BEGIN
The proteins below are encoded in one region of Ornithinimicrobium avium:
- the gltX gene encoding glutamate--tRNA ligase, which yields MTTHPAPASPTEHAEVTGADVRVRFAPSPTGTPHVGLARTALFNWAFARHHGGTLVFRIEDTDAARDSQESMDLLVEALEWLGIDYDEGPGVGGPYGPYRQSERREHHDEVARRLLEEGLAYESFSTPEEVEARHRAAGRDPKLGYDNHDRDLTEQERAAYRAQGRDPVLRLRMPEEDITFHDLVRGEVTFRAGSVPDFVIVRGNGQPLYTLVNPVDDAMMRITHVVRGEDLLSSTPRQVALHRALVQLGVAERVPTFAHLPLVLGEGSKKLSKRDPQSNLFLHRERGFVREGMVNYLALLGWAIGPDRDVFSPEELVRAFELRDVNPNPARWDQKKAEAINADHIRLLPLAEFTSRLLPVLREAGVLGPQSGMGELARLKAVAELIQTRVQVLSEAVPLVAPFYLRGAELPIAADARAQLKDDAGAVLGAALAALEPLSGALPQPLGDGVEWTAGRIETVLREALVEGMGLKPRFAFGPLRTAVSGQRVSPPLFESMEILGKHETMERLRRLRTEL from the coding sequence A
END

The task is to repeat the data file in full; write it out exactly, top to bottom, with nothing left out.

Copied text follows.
The proteins below are encoded in one region of Ornithinimicrobium avium:
- the gltX gene encoding glutamate--tRNA ligase, which yields MTTHPAPASPTEHAEVTGADVRVRFAPSPTGTPHVGLARTALFNWAFARHHGGTLVFRIEDTDAARDSQESMDLLVEALEWLGIDYDEGPGVGGPYGPYRQSERREHHDEVARRLLEEGLAYESFSTPEEVEARHRAAGRDPKLGYDNHDRDLTEQERAAYRAQGRDPVLRLRMPEEDITFHDLVRGEVTFRAGSVPDFVIVRGNGQPLYTLVNPVDDAMMRITHVVRGEDLLSSTPRQVALHRALVQLGVAERVPTFAHLPLVLGEGSKKLSKRDPQSNLFLHRERGFVREGMVNYLALLGWAIGPDRDVFSPEELVRAFELRDVNPNPARWDQKKAEAINADHIRLLPLAEFTSRLLPVLREAGVLGPQSGMGELARLKAVAELIQTRVQVLSEAVPLVAPFYLRGAELPIAADARAQLKDDAGAVLGAALAALEPLSGALPQPLGDGVEWTAGRIETVLREALVEGMGLKPRFAFGPLRTAVSGQRVSPPLFESMEILGKHETMERLRRLRTEL from the coding sequence A